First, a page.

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This Week in the Movement
Posted by Melissa Barber on June 1, 2012
Throughout the week, we keep people up-to-date with information about the Death with Dignity movement and other topics related to end-of-life care through Facebook and Twitter. Below are highlights from this week.
Efforts to enact Death with Dignity:
- Fancesca Bastarache interviewed prominent supporters of the Massachusetts efforts, Dr. Marcia Angell and Heather Clish, on her radio program. Scroll down on this page to listen to the podcast of these interviews, and read more about Angell and Clish in our recap of Boston Globe Magazine's in-depth feature about the proposed Massachusetts Death with Dignity Act.
- Paula Span summarized the upcoming debate about Death with Dignity in Massachusetts on her New York Times, New Old Age blog.
- A new poll by Vermont Business Magazine, WCAX TV, and WDEV Radio found 72% of Vermonters support Death with Dignity legislation. Guess it's about time for Vermont lawmakers to respect the will of the the people, eh?
Discussions about death, dying, and grieving:
- Two writers who spoke plainly about death and dying died this week.
- Dudley Clendinen, a former national correspondent and editorial writer for the New York Times, died after a slow decline from ALS. Last July he wrote in a opinion piece, "I'd rather die. I respect the wishes of people who want to live as long as they can. But I would like the same respect for those of us who decide — rationally — not to."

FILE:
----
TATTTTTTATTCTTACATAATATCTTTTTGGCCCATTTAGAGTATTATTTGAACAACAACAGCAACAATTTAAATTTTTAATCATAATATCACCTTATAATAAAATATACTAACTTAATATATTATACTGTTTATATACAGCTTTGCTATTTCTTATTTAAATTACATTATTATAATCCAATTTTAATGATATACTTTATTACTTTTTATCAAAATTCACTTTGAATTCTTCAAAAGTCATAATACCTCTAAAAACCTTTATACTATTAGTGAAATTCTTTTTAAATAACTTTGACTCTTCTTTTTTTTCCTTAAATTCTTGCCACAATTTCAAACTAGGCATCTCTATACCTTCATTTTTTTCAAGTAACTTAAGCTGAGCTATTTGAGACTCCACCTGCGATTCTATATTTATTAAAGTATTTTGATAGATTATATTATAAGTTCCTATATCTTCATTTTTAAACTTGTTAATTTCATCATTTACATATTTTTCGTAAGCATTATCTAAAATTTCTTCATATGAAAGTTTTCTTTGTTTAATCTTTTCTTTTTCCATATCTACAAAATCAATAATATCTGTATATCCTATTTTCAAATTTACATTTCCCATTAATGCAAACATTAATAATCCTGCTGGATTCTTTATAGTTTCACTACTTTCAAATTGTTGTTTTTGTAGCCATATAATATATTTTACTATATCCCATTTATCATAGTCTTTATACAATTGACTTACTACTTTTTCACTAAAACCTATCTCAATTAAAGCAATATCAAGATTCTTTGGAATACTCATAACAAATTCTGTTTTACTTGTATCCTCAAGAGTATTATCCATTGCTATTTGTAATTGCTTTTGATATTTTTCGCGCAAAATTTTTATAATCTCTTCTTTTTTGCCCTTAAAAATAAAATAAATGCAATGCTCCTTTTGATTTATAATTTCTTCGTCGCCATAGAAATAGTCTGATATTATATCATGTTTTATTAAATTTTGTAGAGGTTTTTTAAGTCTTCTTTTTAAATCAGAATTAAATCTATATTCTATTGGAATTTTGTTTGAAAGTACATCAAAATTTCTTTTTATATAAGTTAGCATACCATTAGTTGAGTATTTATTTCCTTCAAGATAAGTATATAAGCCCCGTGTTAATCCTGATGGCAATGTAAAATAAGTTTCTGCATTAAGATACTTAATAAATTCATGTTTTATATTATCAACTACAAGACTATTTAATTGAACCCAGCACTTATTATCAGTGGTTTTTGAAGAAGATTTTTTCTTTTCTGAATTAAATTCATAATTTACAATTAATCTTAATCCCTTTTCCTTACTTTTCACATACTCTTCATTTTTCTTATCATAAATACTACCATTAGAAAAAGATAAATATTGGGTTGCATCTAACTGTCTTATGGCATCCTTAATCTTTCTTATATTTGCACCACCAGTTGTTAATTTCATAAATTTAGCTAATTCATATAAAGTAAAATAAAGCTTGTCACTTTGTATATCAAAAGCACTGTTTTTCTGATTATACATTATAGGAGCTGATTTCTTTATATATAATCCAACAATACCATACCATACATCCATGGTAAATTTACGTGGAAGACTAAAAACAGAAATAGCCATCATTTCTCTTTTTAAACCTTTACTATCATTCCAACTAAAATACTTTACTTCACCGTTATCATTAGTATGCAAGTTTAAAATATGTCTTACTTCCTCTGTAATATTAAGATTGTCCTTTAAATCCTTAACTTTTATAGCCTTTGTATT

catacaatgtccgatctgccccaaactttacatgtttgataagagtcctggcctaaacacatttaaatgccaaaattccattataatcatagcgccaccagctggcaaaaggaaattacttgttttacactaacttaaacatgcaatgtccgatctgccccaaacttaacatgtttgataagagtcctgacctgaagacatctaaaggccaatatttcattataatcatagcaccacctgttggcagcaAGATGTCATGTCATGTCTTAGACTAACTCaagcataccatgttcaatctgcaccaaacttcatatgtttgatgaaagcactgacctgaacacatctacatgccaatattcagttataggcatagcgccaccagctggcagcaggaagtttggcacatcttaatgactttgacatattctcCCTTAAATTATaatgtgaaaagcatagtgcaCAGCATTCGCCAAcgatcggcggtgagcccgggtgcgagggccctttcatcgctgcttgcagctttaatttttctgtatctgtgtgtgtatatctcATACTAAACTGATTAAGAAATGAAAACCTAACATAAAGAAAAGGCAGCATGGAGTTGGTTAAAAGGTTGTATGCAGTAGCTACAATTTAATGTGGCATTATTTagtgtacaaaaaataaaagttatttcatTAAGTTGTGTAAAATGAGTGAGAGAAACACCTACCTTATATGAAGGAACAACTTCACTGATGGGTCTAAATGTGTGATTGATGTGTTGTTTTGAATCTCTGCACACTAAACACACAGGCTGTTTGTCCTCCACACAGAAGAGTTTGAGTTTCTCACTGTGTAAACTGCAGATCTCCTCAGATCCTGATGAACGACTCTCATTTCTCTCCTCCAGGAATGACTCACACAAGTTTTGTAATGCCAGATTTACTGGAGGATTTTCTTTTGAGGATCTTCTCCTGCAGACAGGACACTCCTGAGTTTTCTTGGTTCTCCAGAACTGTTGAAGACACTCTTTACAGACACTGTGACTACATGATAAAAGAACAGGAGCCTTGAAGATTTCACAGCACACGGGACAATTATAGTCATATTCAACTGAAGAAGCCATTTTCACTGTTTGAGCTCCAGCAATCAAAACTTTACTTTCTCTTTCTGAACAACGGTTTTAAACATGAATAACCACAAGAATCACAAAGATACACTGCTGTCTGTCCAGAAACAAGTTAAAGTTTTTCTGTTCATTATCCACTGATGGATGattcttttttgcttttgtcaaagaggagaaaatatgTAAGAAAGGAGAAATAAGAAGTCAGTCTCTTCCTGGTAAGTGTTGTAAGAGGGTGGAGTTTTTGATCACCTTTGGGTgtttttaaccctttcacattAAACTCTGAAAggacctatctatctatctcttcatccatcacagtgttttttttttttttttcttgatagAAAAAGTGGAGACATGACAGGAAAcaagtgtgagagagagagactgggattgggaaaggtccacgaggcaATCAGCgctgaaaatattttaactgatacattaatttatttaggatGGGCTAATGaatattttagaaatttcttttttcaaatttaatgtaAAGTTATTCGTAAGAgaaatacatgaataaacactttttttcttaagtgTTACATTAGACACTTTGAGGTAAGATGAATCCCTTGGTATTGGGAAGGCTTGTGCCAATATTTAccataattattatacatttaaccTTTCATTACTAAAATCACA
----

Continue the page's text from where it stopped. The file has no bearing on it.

- When Doug Gosling learned his prostate cancer was no longer treatable, he began blogging about his thoughts and experiences living with a terminal illness. Dying Digitally was his effort to help others learn more about death and dying and speak more openly about it. He had a substantial following on Twitter, and in honor of his work, we dedicated this week's TweetChat to him.
- USA Today reported technology is changing the way we grieve. Have you determined where you'd want your QR code to direct people?
- Dr. Leeat Granek, a guest author on our blog, published a study which found, "Not only do doctors experience grief, but the professional taboo on the emotion also has negative consequences for the doctors themselves, as well as for the quality of care they provide."
Posted on June 1, 2012 in In the News
Defend dignity. Take action.
You are the key to ensuring well-crafted Death with Dignity laws for all Americans. With your financial and volunteer help, the Death with Dignity National Center, a 501(c)(3), non-partisan, nonprofit organization, has been the leading advocate in the Death with Dignity movement. Individual contributions helped us pass new Death with Dignity laws in Washington and Vermont, defend the Oregon law, and provide education and outreach programs for the vitality of the Death with Dignity movement.